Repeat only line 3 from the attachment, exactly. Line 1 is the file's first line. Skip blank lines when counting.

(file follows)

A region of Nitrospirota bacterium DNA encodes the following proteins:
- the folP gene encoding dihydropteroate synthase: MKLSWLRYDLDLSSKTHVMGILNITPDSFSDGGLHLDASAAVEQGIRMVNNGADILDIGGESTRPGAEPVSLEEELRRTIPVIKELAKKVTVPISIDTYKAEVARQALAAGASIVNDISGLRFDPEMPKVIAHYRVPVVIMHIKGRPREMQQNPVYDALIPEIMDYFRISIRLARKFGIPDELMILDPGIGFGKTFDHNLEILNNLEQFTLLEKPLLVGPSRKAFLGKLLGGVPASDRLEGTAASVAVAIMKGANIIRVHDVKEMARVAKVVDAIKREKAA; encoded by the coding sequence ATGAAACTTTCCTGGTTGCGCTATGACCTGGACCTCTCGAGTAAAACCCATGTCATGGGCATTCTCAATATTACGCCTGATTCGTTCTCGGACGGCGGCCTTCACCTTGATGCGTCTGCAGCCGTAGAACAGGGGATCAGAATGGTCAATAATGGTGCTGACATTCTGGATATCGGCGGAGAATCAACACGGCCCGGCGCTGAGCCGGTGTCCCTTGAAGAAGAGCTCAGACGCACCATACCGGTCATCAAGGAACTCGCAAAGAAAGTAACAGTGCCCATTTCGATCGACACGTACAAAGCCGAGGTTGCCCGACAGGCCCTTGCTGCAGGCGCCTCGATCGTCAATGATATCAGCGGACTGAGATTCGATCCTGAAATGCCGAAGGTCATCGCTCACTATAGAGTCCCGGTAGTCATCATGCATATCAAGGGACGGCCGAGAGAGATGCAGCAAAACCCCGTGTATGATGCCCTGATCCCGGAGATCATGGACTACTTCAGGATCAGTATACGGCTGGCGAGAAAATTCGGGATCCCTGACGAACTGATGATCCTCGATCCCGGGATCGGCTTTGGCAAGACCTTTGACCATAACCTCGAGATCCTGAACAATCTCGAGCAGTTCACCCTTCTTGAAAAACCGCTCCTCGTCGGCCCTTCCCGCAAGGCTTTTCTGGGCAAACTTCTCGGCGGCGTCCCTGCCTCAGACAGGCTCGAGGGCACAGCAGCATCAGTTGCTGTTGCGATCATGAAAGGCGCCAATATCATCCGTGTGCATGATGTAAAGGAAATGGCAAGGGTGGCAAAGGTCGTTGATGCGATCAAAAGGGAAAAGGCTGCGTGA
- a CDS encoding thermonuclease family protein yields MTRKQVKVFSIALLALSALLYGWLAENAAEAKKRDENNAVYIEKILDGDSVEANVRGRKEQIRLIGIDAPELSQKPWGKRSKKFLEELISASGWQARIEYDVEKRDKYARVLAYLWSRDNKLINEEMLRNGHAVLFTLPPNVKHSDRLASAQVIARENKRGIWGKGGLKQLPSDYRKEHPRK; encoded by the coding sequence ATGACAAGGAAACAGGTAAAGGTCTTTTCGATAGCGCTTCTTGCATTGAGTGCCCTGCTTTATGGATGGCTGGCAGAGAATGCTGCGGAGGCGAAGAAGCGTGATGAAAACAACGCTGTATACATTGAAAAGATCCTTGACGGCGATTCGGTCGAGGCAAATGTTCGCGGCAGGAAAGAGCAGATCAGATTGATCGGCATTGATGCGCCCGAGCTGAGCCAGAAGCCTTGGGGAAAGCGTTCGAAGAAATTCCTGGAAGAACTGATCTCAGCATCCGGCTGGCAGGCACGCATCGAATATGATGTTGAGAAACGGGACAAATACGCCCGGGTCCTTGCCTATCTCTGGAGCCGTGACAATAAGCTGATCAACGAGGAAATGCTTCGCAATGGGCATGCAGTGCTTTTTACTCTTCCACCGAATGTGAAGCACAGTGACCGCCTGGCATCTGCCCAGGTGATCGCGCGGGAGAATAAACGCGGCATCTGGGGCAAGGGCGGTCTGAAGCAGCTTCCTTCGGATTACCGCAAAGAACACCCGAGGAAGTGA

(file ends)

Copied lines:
- a CDS encoding thermonuclease family protein yields MTRKQVKVFSIALLALSALLYGWLAENAAEAKKRDENNAVYIEKILDGDSVEANVRGRKEQIRLIGIDAPELSQKPWGKRSKKFLEELISASGWQARIEYDVEKRDKYARVLAYLWSRDNKLINEEMLRNGHAVLFTLPPNVKHSDRLASAQVIARENKRGIWGKGGLKQLPSDYRKEHPRK; encoded by the coding sequence ATGACAAGGAAACAGGTAAAGGTCTTTTCGATAGCGCTTCTTGCATTGAGTGCCCTGCTTTATGGATGGCTGGCAGAGAATGCTGCGGAGGCGAAGAAGCGTGATGAAAACAACGCTGTATACATTGAAAAGATCCTTGACGGCGATTCGGTCGAGGCAAATGTTCGCGGCAGGAAAGAGCAGATCAGATTGATCGGCATTGATGCGCCCGAGCTGAGCCAGAAGCCTTGGGGAAAGCGTTCGAAGAAATTCCTGGAAGAACTGATCTCAGCATCCGGCTGGCAGGCACGCATCGAATATGATGTTGAGAAACGGGACAAATACGCCCGGGTCCTTGCCTATCTCTGGAGCCGTGACAATAAGCTGATCAACGAGGAAATGCTTCGCAATGGGCATGCAGTGCTTTTTACTCTTCCACCGAATGTGAAGCACAGTGACCGCCTGGCATCTGCCCAGGTGATCGCGCGGGAGAATAAACGCGGCATCTGGGGCAAGGGCGGTCTGAAGCAGCTTCCTTCGGATTACCGCAAAGAACACCCGAGGAAGTGA